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Hyper-Inflation Has Arrived

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posted on Feb, 3 2011 @ 03:16 PM
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Originally posted by crimvelvet
reply to post by burdman30ott6
 





Package sizes haven't decreased...


You just have not paid attention.


Wow, I must have crapped the bed on that post because you are the second person in the thread that has taken exactly the oposite of what I was saying away from it. I was laying out examples of how the media is trying to whitewash the current situation. The media is saying "Package sizes haven't shrunk, you're memory is wrong." Of course they've shrunk! The problem is, the machine requires us all to embrace Orwellian doublethink, where you are hammered with a lie so much that you eventually believe that "Well, maybe my memory is wrong and what I'm being told is the truth."




posted on Feb, 3 2011 @ 03:24 PM
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reply to post by mnemeth1
 

No i do, but like I said, these 2 items FLUCTUATE THE MOST. So you can't use food as an economic indicator.

I was just talking to my professor about this 40 minutes ago.

edit on 2/3/2011 by VonDoomen because: (no reason given)



posted on Feb, 3 2011 @ 03:26 PM
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reply to post by VonDoomen
 


Maybe you can't use them as a "short-term" indicator, but I contend they are the #1 most important "long-term" indicator.

Food, Water, and Energy are at the tip-top of the necessity scale. When people can no longer afford those necessities, bad things start happening to governments!



posted on Feb, 3 2011 @ 03:30 PM
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Originally posted by VonDoomen
reply to post by mnemeth1
 

No i do, but like I said, these 2 items FLUCTUATE THE MOST. So you can't use food as an economic indicator.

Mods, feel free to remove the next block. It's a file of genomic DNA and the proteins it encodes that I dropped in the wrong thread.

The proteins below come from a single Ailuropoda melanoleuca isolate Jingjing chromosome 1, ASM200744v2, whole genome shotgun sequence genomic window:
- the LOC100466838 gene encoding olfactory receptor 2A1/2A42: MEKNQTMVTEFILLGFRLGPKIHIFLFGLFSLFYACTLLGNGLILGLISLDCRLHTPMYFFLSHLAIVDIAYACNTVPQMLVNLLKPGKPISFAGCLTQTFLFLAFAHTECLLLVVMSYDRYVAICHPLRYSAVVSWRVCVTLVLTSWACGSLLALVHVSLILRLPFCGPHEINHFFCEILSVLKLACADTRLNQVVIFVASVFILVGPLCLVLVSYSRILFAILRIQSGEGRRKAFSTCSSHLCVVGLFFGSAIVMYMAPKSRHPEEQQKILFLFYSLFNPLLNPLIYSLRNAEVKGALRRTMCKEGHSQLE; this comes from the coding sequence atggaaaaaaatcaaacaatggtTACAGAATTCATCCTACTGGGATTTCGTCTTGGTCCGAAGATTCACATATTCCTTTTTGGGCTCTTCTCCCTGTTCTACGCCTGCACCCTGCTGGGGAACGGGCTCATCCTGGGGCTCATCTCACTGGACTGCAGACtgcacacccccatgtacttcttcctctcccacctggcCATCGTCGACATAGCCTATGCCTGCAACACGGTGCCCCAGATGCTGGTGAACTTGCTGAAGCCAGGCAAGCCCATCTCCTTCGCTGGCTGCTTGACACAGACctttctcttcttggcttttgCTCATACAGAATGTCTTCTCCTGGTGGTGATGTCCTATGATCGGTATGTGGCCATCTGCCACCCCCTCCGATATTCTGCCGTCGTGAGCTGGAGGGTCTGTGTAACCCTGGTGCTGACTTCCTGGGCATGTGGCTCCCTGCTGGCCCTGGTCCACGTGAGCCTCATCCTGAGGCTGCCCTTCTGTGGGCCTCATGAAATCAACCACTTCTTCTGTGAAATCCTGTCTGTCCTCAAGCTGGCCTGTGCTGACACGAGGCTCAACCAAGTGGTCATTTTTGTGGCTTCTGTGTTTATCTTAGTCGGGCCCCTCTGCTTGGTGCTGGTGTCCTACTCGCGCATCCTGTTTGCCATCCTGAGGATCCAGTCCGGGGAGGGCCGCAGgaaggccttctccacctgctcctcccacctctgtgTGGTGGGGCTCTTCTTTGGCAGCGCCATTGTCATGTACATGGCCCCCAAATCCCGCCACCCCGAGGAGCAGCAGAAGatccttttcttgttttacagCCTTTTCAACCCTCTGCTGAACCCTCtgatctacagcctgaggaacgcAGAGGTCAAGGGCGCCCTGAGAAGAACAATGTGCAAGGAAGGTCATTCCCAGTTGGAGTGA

I was just talking to my professor about this 40 minutes ago.

edit on 2/3/2011 by VonDoomen because: (no reason given)


Yeah, and like I said, I don't see your point.

Unless you think people don't buy food or gas, then leaving them out of the CPI is ridiculous.


edit on 3-2-2011 by mnemeth1 because: (no reason given)



posted on Feb, 3 2011 @ 03:37 PM
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reply to post by mnemeth1
 


i will get you in touch with my professor. She has a PHD in economics. And we went over EXACTLY what I said TODAY.

I WILL REPEAT AGAIN, THE PRICE OF FOOD AND ENERGY FLUCTUATE THE MOST OFTEN OUT OF ANY OTHER COMMODITY. ECONOMIST DONT EVEN INCLUDE IT WHEN MEASURING THE CPI, BECAUSE IT THROWS OFF THE CPI TO MUCH, WETHER GOOD OR BAD.



posted on Feb, 3 2011 @ 03:41 PM
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reply to post by VonDoomen
 





Howveer, when economist measure the CPI they don't include food and energy since they fluctuate a lot. so I hope people dont worry to much


If you are not worried you do not understand where jobs and therefore wealth comes from.

Congress just passed one law that will wipe out most American farmers. That is 2 million direct jobs not including support industries like Tractor Supply, Southern States, Agri Supply, John Deere....

At this time 50% of the US jobs come from small business. 80% of new businesses fail within the first few years. 90% of those that fail did not provide the level of income desired or was too much work for their effort only 10% bankrupt.

Congress also passed the Obamacare law with its nasty 1099 tax change. This will effect ALL businesses.

Your really need to read this to see how a simple two liner in a bill can create MAJOR havoc in the economy.

Some businesses like Walmart may just refuse to sell to small businesses because of the additional hassles or they may demand all payments have to be made by credit card. This increases the cost of doing business and since credit cards create money out of nothing it will further add to inflation. This increase in paperwork and financial liability will discourage new business formation and may be the final incentive to close the doors on other businesses. All it takes is a couple mistakes on filling out the form especially the TIN# and you are suddenly in a paperwork nightmare!